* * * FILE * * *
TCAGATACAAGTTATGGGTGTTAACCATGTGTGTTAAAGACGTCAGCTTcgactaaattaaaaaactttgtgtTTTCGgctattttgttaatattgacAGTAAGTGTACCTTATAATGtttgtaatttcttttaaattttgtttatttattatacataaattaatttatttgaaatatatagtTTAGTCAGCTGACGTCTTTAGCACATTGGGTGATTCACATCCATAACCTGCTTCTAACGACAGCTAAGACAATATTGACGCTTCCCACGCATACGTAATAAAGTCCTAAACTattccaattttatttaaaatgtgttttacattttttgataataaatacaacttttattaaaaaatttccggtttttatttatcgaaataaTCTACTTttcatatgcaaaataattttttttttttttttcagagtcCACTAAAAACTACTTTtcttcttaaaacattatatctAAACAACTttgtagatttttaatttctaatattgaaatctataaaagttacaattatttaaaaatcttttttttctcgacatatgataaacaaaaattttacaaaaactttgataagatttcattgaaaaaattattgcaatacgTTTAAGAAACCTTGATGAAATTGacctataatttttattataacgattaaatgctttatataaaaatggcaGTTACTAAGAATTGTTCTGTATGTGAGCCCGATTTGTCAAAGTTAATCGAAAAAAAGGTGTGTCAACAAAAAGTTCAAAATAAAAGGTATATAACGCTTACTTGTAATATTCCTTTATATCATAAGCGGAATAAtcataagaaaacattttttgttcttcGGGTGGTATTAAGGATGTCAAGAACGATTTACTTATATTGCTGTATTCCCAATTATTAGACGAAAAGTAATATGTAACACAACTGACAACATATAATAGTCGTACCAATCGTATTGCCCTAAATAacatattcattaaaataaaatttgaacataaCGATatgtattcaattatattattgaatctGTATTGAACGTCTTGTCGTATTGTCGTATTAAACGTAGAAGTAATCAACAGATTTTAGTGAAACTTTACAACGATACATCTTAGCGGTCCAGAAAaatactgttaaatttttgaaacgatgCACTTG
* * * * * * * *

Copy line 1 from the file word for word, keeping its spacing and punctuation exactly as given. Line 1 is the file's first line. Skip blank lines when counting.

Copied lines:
TCAGATACAAGTTATGGGTGTTAACCATGTGTGTTAAAGACGTCAGCTTcgactaaattaaaaaactttgtgtTTTCGgctattttgttaatattgacAGTAAGTGTACCTTATAATGtttgtaatttcttttaaattttgtttatttattatacataaattaatttatttgaaatatatagtTTAGTCAGCTGACGTCTTTAGCACATTGGGTGATTCACATCCATAACCTGCTTCTAACGACAGCTAAGACAATATTGACGCTTCCCACGCATACGTAATAAAGTCCTAAACTattccaattttatttaaaatgtgttttacattttttgataataaatacaacttttattaaaaaatttccggtttttatttatcgaaataaTCTACTTttcatatgcaaaataattttttttttttttttcagagtcCACTAAAAACTACTTTtcttcttaaaacattatatctAAACAACTttgtagatttttaatttctaatattgaaatctataaaagttacaattatttaaaaatcttttttttctcgacatatgataaacaaaaattttacaaaaactttgataagatttcattgaaaaaattattgcaatacgTTTAAGAAACCTTGATGAAATTGacctataatttttattataacgattaaatgctttatataaaaatggcaGTTACTAAGAATTGTTCTGTATGTGAGCCCGATTTGTCAAAGTTAATCGAAAAAAAGGTGTGTCAACAAAAAGTTCAAAATAAAAGGTATATAACGCTTACTTGTAATATTCCTTTATATCATAAGCGGAATAAtcataagaaaacattttttgttcttcGGGTGGTATTAAGGATGTCAAGAACGATTTACTTATATTGCTGTATTCCCAATTATTAGACGAAAAGTAATATGTAACACAACTGACAACATATAATAGTCGTACCAATCGTATTGCCCTAAATAacatattcattaaaataaaatttgaacataaCGATatgtattcaattatattattgaatctGTATTGAACGTCTTGTCGTATTGTCGTATTAAACGTAGAAGTAATCAACAGATTTTAGTGAAACTTTACAACGATACATCTTAGCGGTCCAGAAAaatactgttaaatttttgaaacgatgCACTTG